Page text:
The rest of the day was devoted to exploring the specific News & Media collections, and specifically, the issues of access that pertain to these materials. Newspapers, being designed to be disposable, are tricky to preserve due to the paper, and consequently all of the Library’s paper copies are kept in a dark, low-oxygen, temperature and humidity controlled vault in Boston Spa, Yorkshire. Because of this, paper copies are extremely hard to access, although most of the collection has been backed up onto microfilm, and approximately 3% is digitised on the British Newspaper Archive (although that 3% is still about 18 million issues!). These include complete runs of The Times, Daily Mirror, Daily Telegraph, and the Guardian, with Scottish editions having recently been aded. They also collect one of every regional newspaper published in the UK.


The Sound archives are another of the Library’s strengths, with a greater focus over the last few years on collecting oral histories, separated by subjects including food, early spoken word recordings, conversations between people and folk music. There’s also a very interesting section for accents & dialects, including dialect maps of the UK, and wildlife recordings from all over the world.

Since 2013 the Library has begun to archive all public UK web content – anything that ends in a .uk web address, or is uploaded from UK-based servers, with different frequencies according to subject matters. They’re now backing up approximately 60TB worth of data every year, and compiled it all into a searchable database on the webarchive.org. Periods including general elections and the run-up to the EU referendum last year were archived more regularly, in order to give the most potential data to sociologists, media researchers, and historians.

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Finally, the day concluded with a note from the Digital Research Support group, whose job it is to support researchers in using computational methods to get the most out of the Library’s holdings. Digital Curator Nora McGregor shared a couple of examples of their annual British Library Labs projects, including fellow Chartist (Historian) Katrina Navickas, on the potential uses for the library’s data to get us thinking.

The day was an informative, but by no means exhaustive guide to what the Library has to offer doctoral candidates. What it offered was a bouncy springboard from which to jump off and explore according to our own research, offering contacts and guides for different sections to seek specific support as and when I need it while working on the Library’s collections. I’ve already been in touch with the Digital Research team to help with my own Digital Humanities work. All in all, a useful day for beginners.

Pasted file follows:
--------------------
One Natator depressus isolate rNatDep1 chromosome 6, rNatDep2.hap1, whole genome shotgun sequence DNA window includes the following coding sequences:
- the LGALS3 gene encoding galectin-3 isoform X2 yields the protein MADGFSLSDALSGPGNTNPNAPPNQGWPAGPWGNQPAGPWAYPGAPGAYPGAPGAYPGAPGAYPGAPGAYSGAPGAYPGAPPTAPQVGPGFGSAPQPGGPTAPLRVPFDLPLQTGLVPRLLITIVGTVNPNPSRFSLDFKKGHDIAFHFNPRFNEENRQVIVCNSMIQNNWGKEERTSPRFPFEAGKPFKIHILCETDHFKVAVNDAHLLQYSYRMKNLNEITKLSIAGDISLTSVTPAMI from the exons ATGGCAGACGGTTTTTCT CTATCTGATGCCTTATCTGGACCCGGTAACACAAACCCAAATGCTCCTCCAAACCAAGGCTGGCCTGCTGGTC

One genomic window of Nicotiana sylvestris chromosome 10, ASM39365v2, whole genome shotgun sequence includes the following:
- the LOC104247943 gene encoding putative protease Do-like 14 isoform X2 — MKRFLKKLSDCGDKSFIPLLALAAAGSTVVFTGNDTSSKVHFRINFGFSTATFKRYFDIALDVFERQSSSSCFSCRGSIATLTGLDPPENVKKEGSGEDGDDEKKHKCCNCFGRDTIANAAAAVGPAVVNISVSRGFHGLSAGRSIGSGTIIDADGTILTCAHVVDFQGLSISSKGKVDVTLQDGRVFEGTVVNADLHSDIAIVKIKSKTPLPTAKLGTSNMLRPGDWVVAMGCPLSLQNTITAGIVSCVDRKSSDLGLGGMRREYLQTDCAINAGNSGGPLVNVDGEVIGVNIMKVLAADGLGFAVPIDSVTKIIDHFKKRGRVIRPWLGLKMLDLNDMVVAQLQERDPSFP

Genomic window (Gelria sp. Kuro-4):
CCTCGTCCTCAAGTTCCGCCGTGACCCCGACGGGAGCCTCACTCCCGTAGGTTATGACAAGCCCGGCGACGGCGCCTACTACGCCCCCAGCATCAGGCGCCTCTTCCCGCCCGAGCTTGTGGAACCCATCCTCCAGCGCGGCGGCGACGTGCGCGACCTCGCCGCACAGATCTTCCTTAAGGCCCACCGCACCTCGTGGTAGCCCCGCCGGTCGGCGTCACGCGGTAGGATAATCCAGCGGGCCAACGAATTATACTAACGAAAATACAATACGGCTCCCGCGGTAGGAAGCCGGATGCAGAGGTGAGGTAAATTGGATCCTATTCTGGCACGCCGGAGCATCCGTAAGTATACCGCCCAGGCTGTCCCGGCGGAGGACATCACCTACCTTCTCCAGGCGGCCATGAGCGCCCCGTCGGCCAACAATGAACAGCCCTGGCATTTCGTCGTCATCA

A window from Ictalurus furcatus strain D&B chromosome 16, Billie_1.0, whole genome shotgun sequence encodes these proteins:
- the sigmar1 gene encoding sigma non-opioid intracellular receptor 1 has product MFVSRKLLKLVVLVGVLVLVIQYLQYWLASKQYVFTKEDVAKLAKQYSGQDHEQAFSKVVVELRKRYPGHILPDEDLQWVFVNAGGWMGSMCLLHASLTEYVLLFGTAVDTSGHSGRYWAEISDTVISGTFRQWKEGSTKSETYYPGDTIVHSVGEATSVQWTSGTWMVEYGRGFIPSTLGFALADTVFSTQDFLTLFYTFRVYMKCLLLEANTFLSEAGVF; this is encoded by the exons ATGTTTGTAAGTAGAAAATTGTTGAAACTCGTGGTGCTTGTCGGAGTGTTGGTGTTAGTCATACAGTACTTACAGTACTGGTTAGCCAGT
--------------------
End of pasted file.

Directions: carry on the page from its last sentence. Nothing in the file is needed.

I was able to attend this event thanks to small award funding from WRoCAH.











A week ago I went along to Senate House’s annual History Day extravaganza: a workshop with talks about doing history, with representatives from archives offering advice on how they can help do history.

As a fresh-faced PGR and new historian, this was the first event of its kind I’d ever attended. I very much enjoyed the day, chatting to representatives from archives all over the country about their particular holdings and what could be beneficial for my own research. Consequently, I hope to make some trips to Kew in the new year to examine the Home Office material held in the National Archives, as well as the upcoming Radicals exhibition at Senate House.

The main focus of the event, however, were the three panels. Led by historians, archivists, and librarians, the talks on the practicalities of doing history were both engaging and accessible. Coming from a background of Linguistics and English Literature, I feel as though I’m going undercover when attending history events – although the material I use is centuries old and thus, by necessity, ‘historical’, when it comes to some history methodology I feel like a child trying on her mum’s shoes and finding that they’re far too big.

Public History

In this light, the first panel on ‘Public History’ with Dr. Alix Green (University of Essex) and Dr. Susannah Lipscomb (New College of the Humanities) was a wonderful discussion on what it means to be a historian of the public and to give historical work public meaning. Green borrowed John Tosh’s definition of the term as “history with a public purpose” and as a “public resource,” and drew upon her background in policy to call for closer collaboration between politicians and historians. Signing a petition, writing for the Guardian or the Conversation is all well and good, she noted, but called for a more direct impact of historical training to contribute to teams of experienced people to help solve policy issues with public concerns in mind, a ‘collective policy’ being the end goal.